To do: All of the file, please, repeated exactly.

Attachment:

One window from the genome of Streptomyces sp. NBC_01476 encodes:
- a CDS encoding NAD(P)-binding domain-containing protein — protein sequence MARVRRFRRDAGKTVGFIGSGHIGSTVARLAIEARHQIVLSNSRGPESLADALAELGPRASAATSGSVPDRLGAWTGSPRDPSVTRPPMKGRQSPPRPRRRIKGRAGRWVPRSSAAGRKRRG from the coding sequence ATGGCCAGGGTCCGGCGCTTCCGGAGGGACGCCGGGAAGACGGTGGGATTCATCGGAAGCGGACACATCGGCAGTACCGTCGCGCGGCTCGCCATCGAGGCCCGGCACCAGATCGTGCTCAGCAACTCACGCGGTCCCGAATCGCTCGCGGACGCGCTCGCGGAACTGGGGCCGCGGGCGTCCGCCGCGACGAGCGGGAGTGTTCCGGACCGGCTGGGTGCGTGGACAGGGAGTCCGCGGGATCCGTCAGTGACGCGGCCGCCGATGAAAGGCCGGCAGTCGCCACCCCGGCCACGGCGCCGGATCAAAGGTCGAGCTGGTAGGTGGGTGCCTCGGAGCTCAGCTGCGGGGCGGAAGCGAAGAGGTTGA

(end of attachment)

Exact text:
One window from the genome of Streptomyces sp. NBC_01476 encodes:
- a CDS encoding NAD(P)-binding domain-containing protein — protein sequence MARVRRFRRDAGKTVGFIGSGHIGSTVARLAIEARHQIVLSNSRGPESLADALAELGPRASAATSGSVPDRLGAWTGSPRDPSVTRPPMKGRQSPPRPRRRIKGRAGRWVPRSSAAGRKRRG from the coding sequence ATGGCCAGGGTCCGGCGCTTCCGGAGGGACGCCGGGAAGACGGTGGGATTCATCGGAAGCGGACACATCGGCAGTACCGTCGCGCGGCTCGCCATCGAGGCCCGGCACCAGATCGTGCTCAGCAACTCACGCGGTCCCGAATCGCTCGCGGACGCGCTCGCGGAACTGGGGCCGCGGGCGTCCGCCGCGACGAGCGGGAGTGTTCCGGACCGGCTGGGTGCGTGGACAGGGAGTCCGCGGGATCCGTCAGTGACGCGGCCGCCGATGAAAGGCCGGCAGTCGCCACCCCGGCCACGGCGCCGGATCAAAGGTCGAGCTGGTAGGTGGGTGCCTCGGAGCTCAGCTGCGGGGCGGAAGCGAAGAGGTTGA